“The Martian Chronicles tells the story of humanity’s repeated attempts to colonize the red planet. The first men were few. Most succumbed to a disease they called the Great Loneliness when they saw their home planet dwindle to the size of a fist. They felt they had never been born. Those few that survived found no welcome on Mars. The shape-changing Martians thought they were native lunatics and duly locked them up. ”

I have very mixed feelings about this one. I know so very little about it and going into a book with no preconceptions or thoughts is an entirely alien concept to me now. The book itself seems interesting and fresh for someone such as me who doesn’t stray all that far out of my preferred genre. But we should try and exert ourselves. We enjoy reading and thus should try to give ourselves a better, more revitalised, reading experience. Have you read something different recently? When was the last time you didn’t search for something new, you simply picked up a book and read it for the experience and not the literarity of it?

Will Grayson, Will Grayson – John Green and David Levithan – Something Blue

“It’s not that far from Evanston to Naperville, but Chicago suburbanites Will Grayson and Will Grayson might as well live on different planets. When fate delivers them both to the same surprising crossroads, the Will Graysons find their lives overlapping and hurtling in new and unexpected directions. With a push from friends new and old – including the massive, and massively fabulous, Tiny Cooper, offensive lineman and musical theater auteur extraordinaire …”

Reading for pleasure is one thing, reading to learn is another. It seems for most of us the best way to start a new year is by dismissing the previous, by looking at it as something that has passed us and something which we have moved away from. Who says we should think like that? I am looking at last year and consider it for what it was. I see it and am at least pushing myself to recognise it, rather than dismiss it like so many of us do. We all have our battles in our daily lives but after considering a year of them perhaps it’s time we read something closer to home? Reading to escape, to please, is special. Reading to grow is beneficial.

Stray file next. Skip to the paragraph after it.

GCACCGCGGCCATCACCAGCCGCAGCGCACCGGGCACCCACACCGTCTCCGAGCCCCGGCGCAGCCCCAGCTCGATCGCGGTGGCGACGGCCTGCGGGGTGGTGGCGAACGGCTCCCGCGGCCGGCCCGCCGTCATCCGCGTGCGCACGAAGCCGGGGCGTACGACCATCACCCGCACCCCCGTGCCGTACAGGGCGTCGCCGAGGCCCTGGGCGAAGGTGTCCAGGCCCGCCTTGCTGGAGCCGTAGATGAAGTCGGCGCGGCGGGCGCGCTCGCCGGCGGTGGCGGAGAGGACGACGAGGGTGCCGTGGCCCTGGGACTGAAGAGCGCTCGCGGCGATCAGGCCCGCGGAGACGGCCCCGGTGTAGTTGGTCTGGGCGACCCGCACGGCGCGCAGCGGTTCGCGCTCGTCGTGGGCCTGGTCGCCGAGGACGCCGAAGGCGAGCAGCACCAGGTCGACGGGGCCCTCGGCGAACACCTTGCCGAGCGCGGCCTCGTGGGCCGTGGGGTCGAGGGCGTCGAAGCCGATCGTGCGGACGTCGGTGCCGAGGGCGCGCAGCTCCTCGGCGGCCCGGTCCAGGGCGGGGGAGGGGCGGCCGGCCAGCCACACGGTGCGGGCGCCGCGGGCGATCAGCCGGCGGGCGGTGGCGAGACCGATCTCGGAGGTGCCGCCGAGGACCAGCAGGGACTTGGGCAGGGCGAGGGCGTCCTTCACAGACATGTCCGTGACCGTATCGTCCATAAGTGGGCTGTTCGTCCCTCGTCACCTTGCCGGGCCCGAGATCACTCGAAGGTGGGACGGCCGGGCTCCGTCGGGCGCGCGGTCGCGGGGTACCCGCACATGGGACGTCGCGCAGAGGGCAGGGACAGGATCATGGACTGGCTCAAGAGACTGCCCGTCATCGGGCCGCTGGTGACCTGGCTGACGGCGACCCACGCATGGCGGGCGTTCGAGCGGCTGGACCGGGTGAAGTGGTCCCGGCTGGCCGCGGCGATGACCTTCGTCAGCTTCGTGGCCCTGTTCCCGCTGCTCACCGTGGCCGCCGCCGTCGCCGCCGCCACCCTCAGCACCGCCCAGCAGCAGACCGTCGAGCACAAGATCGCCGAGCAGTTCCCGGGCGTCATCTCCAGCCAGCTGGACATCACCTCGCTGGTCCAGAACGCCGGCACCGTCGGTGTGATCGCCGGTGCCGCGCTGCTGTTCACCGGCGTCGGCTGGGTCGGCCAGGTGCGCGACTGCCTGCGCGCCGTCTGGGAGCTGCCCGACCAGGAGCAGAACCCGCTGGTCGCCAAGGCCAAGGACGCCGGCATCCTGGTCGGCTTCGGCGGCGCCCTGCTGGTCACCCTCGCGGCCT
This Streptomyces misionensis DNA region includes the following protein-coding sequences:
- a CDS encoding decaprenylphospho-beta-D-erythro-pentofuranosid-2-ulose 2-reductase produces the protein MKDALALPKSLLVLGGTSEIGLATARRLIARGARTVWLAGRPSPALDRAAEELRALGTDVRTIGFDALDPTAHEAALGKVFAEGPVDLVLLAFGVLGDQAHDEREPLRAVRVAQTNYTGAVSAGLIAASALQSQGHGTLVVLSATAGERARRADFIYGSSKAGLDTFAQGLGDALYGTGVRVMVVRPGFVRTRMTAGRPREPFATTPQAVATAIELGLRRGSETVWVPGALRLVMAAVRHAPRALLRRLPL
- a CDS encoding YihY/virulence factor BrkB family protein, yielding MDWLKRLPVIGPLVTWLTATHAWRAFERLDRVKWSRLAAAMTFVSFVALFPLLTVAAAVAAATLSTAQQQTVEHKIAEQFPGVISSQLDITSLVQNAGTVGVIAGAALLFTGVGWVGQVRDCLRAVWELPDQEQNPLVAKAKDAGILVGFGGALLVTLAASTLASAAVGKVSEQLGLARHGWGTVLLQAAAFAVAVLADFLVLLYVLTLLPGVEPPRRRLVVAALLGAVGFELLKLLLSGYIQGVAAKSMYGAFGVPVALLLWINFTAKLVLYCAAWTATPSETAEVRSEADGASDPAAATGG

That is it so far, that’s my reading for the coming year all set! (Well for now…)
I hope you enjoyed the insight and I hope it made you all think about what you’re going to read and why you’re going to read it!

See you next time,


4 of 2015’s Most Popular Reads

It’s astonishing how quickly 2015 has gone, and if, like me, you are an avid reader, no doubt you’ve added many novels to your ‘read’ collection. But what have been the best, and most popular novels of this year? There’s a few, without doubt, that stick out. So with a little research I’ve found out what seems to be the most sought after. The question is – how many have you read?

  • Go Set A Watchman – Harper Lee


The long awaited prequel of the famous To Kill A Mockingbird has easily been one of the most popular books of this year. In the first week of its summer release, the novel sold more than 1 million copies in America alone. Although popular, there has seemingly been many disputes over the book by critics. The only way to find out though, is to read it for yourself!




  • The Girl On The Train – Paula Hawkins


This popular 2015 novel stayed in the New York Times Bestsellers number one position for thirteen consecutive weeks from its release. Later next year the book will be hitting the big screen, so if you’re a fan of reading first … you better get your hands on this one.





  • The Nightingale – Kristin Hannah


This WWII novel, set in France, has picked up an incredible amount of esteem since it was published in February this year. The novel, by award winning author Kristin Hannah appeared in the New York Times best sellers list, as well as third most popular books of 2015 on Good Reads.





  • Grey – E.L James


It is with a heavy heart I have to add this onto the list. Although I hold a personal dislike for the fifty-shades series, I cannot deny its popularity. The book sold over 1 million copies in its first week and has been, undeniably, one of the most popular releases this year.






Christmas Reading

Hi Everyone,

I know it’s still November but as a huge Christmas enthusiast I thought I’d spread a little Christmas cheer now to get everyone in the spirit for the upcoming celebrations.

Given my continued love for all things books and all things Christmas I thought why not marry the two together and write a post about Christmas books.

I don’t usually read Christmas themed books at Christmas time myself so this is a little bit of an adventure for me too.

I have read a few of the books I’m going to recommend for Christmas reading and they were brilliant:

  1. A Christmas Carol
  2. Little Women
  3. How The Grinch Stole Christmas
  4. The Night Before Christmas
  5. The Nightmare Before Christmas

Given that I don’t usually read Christmas specific themed books in December I thought I’d think out of the books a little. To me one of the best parts of winter is snuggling up under a blanket with a hot cup of tea and a good book.

So these next suggestions may not be completely Christmas themed but they are great books to snuggle up and read.

  1. Harry Potter